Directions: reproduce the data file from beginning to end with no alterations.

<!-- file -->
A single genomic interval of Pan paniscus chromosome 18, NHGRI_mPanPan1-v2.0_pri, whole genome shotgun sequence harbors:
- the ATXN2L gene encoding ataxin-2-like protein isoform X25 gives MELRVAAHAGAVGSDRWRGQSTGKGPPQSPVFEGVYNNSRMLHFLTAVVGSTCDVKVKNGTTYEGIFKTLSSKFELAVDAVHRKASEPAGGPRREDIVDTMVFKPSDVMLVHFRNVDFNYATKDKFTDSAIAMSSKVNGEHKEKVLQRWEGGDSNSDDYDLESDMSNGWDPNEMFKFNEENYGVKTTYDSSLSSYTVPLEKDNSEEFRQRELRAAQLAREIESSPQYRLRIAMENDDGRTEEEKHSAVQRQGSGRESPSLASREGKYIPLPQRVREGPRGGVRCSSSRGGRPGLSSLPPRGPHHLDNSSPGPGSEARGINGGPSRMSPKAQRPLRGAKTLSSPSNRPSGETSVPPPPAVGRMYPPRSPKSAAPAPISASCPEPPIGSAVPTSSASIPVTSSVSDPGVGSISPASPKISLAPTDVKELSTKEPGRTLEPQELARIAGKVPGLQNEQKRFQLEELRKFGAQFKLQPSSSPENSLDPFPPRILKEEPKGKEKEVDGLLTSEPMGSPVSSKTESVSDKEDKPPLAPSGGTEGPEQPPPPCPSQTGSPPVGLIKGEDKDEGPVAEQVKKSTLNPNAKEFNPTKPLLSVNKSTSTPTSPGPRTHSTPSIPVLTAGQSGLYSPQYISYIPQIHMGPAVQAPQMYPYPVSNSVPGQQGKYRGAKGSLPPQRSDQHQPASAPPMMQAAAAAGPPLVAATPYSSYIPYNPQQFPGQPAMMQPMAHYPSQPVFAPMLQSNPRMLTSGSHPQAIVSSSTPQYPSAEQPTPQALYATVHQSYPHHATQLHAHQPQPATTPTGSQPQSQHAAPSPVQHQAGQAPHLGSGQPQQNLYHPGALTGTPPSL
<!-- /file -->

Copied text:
A single genomic interval of Pan paniscus chromosome 18, NHGRI_mPanPan1-v2.0_pri, whole genome shotgun sequence harbors:
- the ATXN2L gene encoding ataxin-2-like protein isoform X25 gives MELRVAAHAGAVGSDRWRGQSTGKGPPQSPVFEGVYNNSRMLHFLTAVVGSTCDVKVKNGTTYEGIFKTLSSKFELAVDAVHRKASEPAGGPRREDIVDTMVFKPSDVMLVHFRNVDFNYATKDKFTDSAIAMSSKVNGEHKEKVLQRWEGGDSNSDDYDLESDMSNGWDPNEMFKFNEENYGVKTTYDSSLSSYTVPLEKDNSEEFRQRELRAAQLAREIESSPQYRLRIAMENDDGRTEEEKHSAVQRQGSGRESPSLASREGKYIPLPQRVREGPRGGVRCSSSRGGRPGLSSLPPRGPHHLDNSSPGPGSEARGINGGPSRMSPKAQRPLRGAKTLSSPSNRPSGETSVPPPPAVGRMYPPRSPKSAAPAPISASCPEPPIGSAVPTSSASIPVTSSVSDPGVGSISPASPKISLAPTDVKELSTKEPGRTLEPQELARIAGKVPGLQNEQKRFQLEELRKFGAQFKLQPSSSPENSLDPFPPRILKEEPKGKEKEVDGLLTSEPMGSPVSSKTESVSDKEDKPPLAPSGGTEGPEQPPPPCPSQTGSPPVGLIKGEDKDEGPVAEQVKKSTLNPNAKEFNPTKPLLSVNKSTSTPTSPGPRTHSTPSIPVLTAGQSGLYSPQYISYIPQIHMGPAVQAPQMYPYPVSNSVPGQQGKYRGAKGSLPPQRSDQHQPASAPPMMQAAAAAGPPLVAATPYSSYIPYNPQQFPGQPAMMQPMAHYPSQPVFAPMLQSNPRMLTSGSHPQAIVSSSTPQYPSAEQPTPQALYATVHQSYPHHATQLHAHQPQPATTPTGSQPQSQHAAPSPVQHQAGQAPHLGSGQPQQNLYHPGALTGTPPSL